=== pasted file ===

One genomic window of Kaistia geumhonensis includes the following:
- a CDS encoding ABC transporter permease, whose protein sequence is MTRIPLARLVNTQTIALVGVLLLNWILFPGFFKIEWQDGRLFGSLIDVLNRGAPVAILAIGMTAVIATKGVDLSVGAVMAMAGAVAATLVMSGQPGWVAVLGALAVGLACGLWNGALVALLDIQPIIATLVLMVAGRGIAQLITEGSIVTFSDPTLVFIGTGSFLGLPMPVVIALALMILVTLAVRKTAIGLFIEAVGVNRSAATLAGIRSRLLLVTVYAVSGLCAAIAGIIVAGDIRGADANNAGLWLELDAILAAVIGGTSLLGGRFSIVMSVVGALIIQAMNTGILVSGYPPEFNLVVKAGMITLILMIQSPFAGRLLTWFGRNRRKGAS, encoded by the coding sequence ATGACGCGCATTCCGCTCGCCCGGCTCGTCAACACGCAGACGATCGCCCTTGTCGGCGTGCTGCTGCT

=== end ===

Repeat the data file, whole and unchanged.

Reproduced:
One genomic window of Kaistia geumhonensis includes the following:
- a CDS encoding ABC transporter permease, whose protein sequence is MTRIPLARLVNTQTIALVGVLLLNWILFPGFFKIEWQDGRLFGSLIDVLNRGAPVAILAIGMTAVIATKGVDLSVGAVMAMAGAVAATLVMSGQPGWVAVLGALAVGLACGLWNGALVALLDIQPIIATLVLMVAGRGIAQLITEGSIVTFSDPTLVFIGTGSFLGLPMPVVIALALMILVTLAVRKTAIGLFIEAVGVNRSAATLAGIRSRLLLVTVYAVSGLCAAIAGIIVAGDIRGADANNAGLWLELDAILAAVIGGTSLLGGRFSIVMSVVGALIIQAMNTGILVSGYPPEFNLVVKAGMITLILMIQSPFAGRLLTWFGRNRRKGAS, encoded by the coding sequence ATGACGCGCATTCCGCTCGCCCGGCTCGTCAACACGCAGACGATCGCCCTTGTCGGCGTGCTGCTGCT